Soft and mushy, nearly everything in The Age of Adaline stands in stark contrast to the crisp performance given by Blake Lively, who plays the movie’s title character, a woman who stops aging at 29.
This situation — let’s call it an “age freeze” — arises after Lively’s Adaline runs her car off the road during a rare California snow storm. With help from lightning, water and a half-baked explanation from an off-screen narrator, Adaline is reborn as a person who’ll never see 30.
PG-13 for a suggestive comment
For 27 years, Robert Denerstein was the film critic at The Rocky Mountain News. Read more of Robert's reviews at Denerstein Unleashed.
Age of Adaline is an adult fairy tale, but the movie winds up avoiding its more perplexing aspects, apparently so that it can turn out a conventional romance mixed with a bit of cheerleading about embracing life’s greatest possibility; i.e., love.
Obviously, a woman who’s never going to age must be wary about her choices. If Adaline falls in love and commits to a relationship, she’s going to watch her beloved age and die.
Aside from a series of cute puppies, Adaline studiously avoids involvement. Whenever she thinks someone might recognize her from a past encounter, she bolts. And she always changes her identity once a decade, switching residences and taking on a new name. Adaline does, however, have a daughter from before the life-changing auto accident.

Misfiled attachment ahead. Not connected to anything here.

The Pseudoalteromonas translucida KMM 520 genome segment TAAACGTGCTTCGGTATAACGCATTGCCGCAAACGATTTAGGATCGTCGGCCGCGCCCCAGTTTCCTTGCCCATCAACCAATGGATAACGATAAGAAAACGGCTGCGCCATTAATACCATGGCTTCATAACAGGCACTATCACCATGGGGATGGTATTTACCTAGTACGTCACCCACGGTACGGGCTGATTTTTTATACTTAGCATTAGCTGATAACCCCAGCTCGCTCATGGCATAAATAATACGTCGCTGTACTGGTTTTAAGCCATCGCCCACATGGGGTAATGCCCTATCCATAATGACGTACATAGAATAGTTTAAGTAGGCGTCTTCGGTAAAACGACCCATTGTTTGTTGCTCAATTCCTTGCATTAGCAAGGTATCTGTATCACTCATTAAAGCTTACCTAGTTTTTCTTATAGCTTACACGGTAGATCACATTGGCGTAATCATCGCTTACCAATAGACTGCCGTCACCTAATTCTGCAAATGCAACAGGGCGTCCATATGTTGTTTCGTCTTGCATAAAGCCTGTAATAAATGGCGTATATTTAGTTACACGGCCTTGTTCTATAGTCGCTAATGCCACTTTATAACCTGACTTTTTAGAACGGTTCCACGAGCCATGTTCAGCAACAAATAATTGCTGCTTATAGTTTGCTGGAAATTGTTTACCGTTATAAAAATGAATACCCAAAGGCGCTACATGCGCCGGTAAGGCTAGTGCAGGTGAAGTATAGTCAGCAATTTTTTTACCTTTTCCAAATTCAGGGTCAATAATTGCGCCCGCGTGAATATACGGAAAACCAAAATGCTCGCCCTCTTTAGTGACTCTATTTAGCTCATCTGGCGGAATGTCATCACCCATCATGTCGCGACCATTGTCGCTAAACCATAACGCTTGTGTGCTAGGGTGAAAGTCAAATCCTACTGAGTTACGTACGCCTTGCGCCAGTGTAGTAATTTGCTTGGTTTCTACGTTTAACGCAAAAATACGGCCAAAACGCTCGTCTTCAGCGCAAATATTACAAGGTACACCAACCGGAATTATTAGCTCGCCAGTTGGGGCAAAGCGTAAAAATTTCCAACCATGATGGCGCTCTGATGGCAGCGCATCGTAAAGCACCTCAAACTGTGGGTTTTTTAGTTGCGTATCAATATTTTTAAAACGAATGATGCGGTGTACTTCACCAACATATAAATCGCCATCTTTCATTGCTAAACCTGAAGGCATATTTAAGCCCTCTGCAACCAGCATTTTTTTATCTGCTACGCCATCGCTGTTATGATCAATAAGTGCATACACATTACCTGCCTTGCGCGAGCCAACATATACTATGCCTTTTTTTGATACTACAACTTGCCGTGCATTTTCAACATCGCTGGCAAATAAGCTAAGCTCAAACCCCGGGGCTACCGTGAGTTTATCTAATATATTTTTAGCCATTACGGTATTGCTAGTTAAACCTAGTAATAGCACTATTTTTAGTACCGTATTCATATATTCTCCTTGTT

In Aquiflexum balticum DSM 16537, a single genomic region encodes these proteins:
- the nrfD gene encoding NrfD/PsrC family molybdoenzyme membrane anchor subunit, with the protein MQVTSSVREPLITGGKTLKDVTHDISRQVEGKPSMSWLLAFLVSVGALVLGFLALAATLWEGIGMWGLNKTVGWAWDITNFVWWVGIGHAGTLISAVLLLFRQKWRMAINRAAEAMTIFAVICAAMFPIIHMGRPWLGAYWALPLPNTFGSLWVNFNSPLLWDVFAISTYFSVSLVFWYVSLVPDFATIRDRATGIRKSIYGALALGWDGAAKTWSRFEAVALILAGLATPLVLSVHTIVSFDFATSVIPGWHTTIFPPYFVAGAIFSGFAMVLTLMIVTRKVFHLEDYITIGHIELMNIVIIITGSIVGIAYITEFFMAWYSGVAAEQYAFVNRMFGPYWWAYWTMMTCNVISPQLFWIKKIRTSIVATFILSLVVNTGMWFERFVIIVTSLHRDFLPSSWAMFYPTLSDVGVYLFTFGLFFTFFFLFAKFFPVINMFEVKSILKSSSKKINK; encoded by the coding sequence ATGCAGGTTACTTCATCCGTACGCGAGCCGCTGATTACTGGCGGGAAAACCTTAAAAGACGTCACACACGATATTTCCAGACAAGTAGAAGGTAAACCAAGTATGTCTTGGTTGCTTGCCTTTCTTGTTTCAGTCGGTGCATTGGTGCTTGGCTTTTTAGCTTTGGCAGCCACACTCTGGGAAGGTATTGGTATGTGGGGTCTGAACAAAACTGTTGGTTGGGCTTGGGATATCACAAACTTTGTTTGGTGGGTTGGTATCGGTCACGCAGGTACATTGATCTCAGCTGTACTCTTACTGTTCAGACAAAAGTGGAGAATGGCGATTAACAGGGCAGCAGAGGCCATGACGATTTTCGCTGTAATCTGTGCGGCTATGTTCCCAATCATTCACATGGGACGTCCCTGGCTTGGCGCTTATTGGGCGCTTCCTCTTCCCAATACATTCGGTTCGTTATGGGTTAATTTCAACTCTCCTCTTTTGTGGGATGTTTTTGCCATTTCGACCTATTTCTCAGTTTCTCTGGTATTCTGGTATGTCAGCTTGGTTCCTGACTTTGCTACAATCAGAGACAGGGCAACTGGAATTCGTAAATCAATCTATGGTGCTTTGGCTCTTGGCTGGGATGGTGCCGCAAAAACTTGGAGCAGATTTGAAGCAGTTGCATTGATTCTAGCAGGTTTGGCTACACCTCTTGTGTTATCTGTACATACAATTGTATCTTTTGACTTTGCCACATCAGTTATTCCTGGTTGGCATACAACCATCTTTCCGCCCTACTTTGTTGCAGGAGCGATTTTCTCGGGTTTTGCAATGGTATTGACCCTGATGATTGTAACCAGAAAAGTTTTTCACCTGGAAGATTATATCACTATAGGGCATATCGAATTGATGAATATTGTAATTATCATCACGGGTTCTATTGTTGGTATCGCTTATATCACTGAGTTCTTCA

Director Lee Toland Krieger better hope that audiences fall in love with Lively because there’s not a whole lot more to enjoy in a movie that eventually finds a wary Adaline establishing a relationship with Ellis, (Michiel Huisman), a wealthy San Francisco-based philanthropist who made his fortune in the high-tech world.
Of course, the relationship can’t progress because Adaline refuses to tell Ellis (or anyone else for that matter) that she’s approaching 107. Only her daughter — now an aging woman played by Ellen Burstyn — knows the truth about Adaline. Adaline works hard to keep it that way.
About midway through, Ellis takes Adeline to meet his parents (Harrison Ford and Kathy Baker), where additional complications ensue.
The movie arrives wrapped in the gauze of a sentimental story that wants to reach a destination that was predictable from the moment Adaline and Ellis first exchanged looks across a crowded room.
Ford looks professorial and unheroic, which is of some interest, and Lively certainly holds the screen for the movie’s 110-minute length.
Burstyn has a nice cameo as Adaline’s daughter, a woman who’s now old enough to enter a retirement community. The movie’s mother and daughter exchanges are odd but convincing — and something the movie could have used more of.
The Age of Adaline needed to get the stars out of its eyes, and wake up to what it actually might be saying, as opposed to the message it does deliver, which is: Wake up and embrace life. Take a chance.
If you follow this advice, let me know how it works out for you. I’ll be sitting in the safety of my room waiting to hear.